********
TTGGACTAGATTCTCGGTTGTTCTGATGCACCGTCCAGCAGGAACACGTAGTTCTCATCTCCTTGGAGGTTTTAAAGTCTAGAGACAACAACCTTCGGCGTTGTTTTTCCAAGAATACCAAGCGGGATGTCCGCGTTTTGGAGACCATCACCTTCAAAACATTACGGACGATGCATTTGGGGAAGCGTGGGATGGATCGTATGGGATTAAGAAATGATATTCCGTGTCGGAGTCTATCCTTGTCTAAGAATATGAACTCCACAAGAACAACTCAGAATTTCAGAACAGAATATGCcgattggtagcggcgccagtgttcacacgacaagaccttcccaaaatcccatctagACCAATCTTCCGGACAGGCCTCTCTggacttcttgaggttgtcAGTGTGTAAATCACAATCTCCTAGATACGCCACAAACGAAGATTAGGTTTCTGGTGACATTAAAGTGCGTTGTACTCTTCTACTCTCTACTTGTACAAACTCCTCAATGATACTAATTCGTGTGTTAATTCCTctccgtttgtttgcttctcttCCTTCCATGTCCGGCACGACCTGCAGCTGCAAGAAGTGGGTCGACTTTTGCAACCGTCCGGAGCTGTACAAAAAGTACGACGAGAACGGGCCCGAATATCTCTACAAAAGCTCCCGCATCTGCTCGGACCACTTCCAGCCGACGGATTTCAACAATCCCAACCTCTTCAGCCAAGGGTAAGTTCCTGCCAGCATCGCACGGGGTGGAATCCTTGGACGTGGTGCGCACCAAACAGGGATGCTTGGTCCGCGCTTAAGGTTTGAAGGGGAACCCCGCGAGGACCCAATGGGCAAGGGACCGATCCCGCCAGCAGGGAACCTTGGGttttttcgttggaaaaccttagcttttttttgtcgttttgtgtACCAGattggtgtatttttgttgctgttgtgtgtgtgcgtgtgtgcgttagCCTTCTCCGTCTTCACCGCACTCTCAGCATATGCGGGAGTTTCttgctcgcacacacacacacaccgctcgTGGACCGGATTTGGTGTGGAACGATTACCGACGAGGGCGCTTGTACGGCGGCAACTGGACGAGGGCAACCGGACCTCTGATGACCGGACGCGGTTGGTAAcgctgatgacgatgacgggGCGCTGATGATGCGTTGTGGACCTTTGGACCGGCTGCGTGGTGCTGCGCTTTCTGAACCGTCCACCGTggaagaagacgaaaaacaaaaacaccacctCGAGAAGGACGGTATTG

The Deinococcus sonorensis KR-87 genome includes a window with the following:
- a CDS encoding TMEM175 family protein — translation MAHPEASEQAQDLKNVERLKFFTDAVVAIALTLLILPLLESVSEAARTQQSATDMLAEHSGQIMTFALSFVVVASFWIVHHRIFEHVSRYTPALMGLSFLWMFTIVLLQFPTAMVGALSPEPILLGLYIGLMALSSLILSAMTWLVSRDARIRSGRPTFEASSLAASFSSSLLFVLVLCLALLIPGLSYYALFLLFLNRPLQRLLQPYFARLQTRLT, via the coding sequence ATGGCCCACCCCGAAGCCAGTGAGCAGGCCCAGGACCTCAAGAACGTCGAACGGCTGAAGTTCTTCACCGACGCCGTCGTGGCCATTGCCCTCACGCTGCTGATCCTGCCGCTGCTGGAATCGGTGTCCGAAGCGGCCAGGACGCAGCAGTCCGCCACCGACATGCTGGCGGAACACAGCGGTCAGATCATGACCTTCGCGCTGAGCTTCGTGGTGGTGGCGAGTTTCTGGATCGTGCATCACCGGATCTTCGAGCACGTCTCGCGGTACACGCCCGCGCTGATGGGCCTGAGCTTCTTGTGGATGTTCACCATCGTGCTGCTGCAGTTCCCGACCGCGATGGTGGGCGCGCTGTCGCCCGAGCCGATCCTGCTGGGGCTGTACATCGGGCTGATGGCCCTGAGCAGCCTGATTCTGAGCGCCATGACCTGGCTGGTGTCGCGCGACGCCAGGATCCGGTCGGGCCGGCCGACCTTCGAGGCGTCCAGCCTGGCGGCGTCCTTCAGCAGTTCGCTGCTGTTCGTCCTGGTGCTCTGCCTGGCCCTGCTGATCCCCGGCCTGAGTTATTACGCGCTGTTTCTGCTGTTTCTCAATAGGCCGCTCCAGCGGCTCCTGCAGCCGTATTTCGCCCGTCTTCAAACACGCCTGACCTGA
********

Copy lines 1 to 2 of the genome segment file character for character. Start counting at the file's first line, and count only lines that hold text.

TTGGACTAGATTCTCGGTTGTTCTGATGCACCGTCCAGCAGGAACACGTAGTTCTCATCTCCTTGGAGGTTTTAAAGTCTAGAGACAACAACCTTCGGCGTTGTTTTTCCAAGAATACCAAGCGGGATGTCCGCGTTTTGGAGACCATCACCTTCAAAACATTACGGACGATGCATTTGGGGAAGCGTGGGATGGATCGTATGGGATTAAGAAATGATATTCCGTGTCGGAGTCTATCCTTGTCTAAGAATATGAACTCCACAAGAACAACTCAGAATTTCAGAACAGAATATGCcgattggtagcggcgccagtgttcacacgacaagaccttcccaaaatcccatctagACCAATCTTCCGGACAGGCCTCTCTggacttcttgaggttgtcAGTGTGTAAATCACAATCTCCTAGATACGCCACAAACGAAGATTAGGTTTCTGGTGACATTAAAGTGCGTTGTACTCTTCTACTCTCTACTTGTACAAACTCCTCAATGATACTAATTCGTGTGTTAATTCCTctccgtttgtttgcttctcttCCTTCCATGTCCGGCACGACCTGCAGCTGCAAGAAGTGGGTCGACTTTTGCAACCGTCCGGAGCTGTACAAAAAGTACGACGAGAACGGGCCCGAATATCTCTACAAAAGCTCCCGCATCTGCTCGGACCACTTCCAGCCGACGGATTTCAACAATCCCAACCTCTTCAGCCAAGGGTAAGTTCCTGCCAGCATCGCACGGGGTGGAATCCTTGGACGTGGTGCGCACCAAACAGGGATGCTTGGTCCGCGCTTAAGGTTTGAAGGGGAACCCCGCGAGGACCCAATGGGCAAGGGACCGATCCCGCCAGCAGGGAACCTTGGGttttttcgttggaaaaccttagcttttttttgtcgttttgtgtACCAGattggtgtatttttgttgctgttgtgtgtgtgcgtgtgtgcgttagCCTTCTCCGTCTTCACCGCACTCTCAGCATATGCGGGAGTTTCttgctcgcacacacacacacaccgctcgTGGACCGGATTTGGTGTGGAACGATTACCGACGAGGGCGCTTGTACGGCGGCAACTGGACGAGGGCAACCGGACCTCTGATGACCGGACGCGGTTGGTAAcgctgatgacgatgacgggGCGCTGATGATGCGTTGTGGACCTTTGGACCGGCTGCGTGGTGCTGCGCTTTCTGAACCGTCCACCGTggaagaagacgaaaaacaaaaacaccacctCGAGAAGGACGGTATTG

The Deinococcus sonorensis KR-87 genome includes a window with the following: